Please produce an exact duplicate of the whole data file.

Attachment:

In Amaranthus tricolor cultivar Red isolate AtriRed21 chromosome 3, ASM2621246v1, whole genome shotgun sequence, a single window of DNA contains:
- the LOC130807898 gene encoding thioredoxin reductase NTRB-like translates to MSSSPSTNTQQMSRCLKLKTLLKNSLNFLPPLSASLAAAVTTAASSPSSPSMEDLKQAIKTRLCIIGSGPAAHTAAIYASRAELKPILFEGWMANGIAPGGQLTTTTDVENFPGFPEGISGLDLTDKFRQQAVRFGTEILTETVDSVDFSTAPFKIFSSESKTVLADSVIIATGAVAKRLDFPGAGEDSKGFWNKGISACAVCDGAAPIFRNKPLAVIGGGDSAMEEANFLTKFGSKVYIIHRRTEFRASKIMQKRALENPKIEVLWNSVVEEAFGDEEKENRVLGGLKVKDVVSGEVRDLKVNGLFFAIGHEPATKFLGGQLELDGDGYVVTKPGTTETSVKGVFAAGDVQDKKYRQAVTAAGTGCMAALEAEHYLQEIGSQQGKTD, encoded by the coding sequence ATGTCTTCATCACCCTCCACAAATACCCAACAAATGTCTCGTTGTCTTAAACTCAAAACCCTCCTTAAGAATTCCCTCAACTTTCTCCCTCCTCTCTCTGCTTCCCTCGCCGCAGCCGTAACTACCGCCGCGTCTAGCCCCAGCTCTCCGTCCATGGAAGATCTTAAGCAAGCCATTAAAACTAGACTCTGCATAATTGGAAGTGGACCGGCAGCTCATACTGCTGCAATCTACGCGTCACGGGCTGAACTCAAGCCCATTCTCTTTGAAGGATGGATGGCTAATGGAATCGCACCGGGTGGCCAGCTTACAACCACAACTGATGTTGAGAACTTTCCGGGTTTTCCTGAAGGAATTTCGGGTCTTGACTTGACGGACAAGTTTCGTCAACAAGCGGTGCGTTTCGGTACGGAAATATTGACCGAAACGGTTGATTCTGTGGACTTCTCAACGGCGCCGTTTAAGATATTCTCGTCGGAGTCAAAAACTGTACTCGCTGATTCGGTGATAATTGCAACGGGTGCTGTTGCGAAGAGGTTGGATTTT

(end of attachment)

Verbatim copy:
In Amaranthus tricolor cultivar Red isolate AtriRed21 chromosome 3, ASM2621246v1, whole genome shotgun sequence, a single window of DNA contains:
- the LOC130807898 gene encoding thioredoxin reductase NTRB-like translates to MSSSPSTNTQQMSRCLKLKTLLKNSLNFLPPLSASLAAAVTTAASSPSSPSMEDLKQAIKTRLCIIGSGPAAHTAAIYASRAELKPILFEGWMANGIAPGGQLTTTTDVENFPGFPEGISGLDLTDKFRQQAVRFGTEILTETVDSVDFSTAPFKIFSSESKTVLADSVIIATGAVAKRLDFPGAGEDSKGFWNKGISACAVCDGAAPIFRNKPLAVIGGGDSAMEEANFLTKFGSKVYIIHRRTEFRASKIMQKRALENPKIEVLWNSVVEEAFGDEEKENRVLGGLKVKDVVSGEVRDLKVNGLFFAIGHEPATKFLGGQLELDGDGYVVTKPGTTETSVKGVFAAGDVQDKKYRQAVTAAGTGCMAALEAEHYLQEIGSQQGKTD, encoded by the coding sequence ATGTCTTCATCACCCTCCACAAATACCCAACAAATGTCTCGTTGTCTTAAACTCAAAACCCTCCTTAAGAATTCCCTCAACTTTCTCCCTCCTCTCTCTGCTTCCCTCGCCGCAGCCGTAACTACCGCCGCGTCTAGCCCCAGCTCTCCGTCCATGGAAGATCTTAAGCAAGCCATTAAAACTAGACTCTGCATAATTGGAAGTGGACCGGCAGCTCATACTGCTGCAATCTACGCGTCACGGGCTGAACTCAAGCCCATTCTCTTTGAAGGATGGATGGCTAATGGAATCGCACCGGGTGGCCAGCTTACAACCACAACTGATGTTGAGAACTTTCCGGGTTTTCCTGAAGGAATTTCGGGTCTTGACTTGACGGACAAGTTTCGTCAACAAGCGGTGCGTTTCGGTACGGAAATATTGACCGAAACGGTTGATTCTGTGGACTTCTCAACGGCGCCGTTTAAGATATTCTCGTCGGAGTCAAAAACTGTACTCGCTGATTCGGTGATAATTGCAACGGGTGCTGTTGCGAAGAGGTTGGATTTT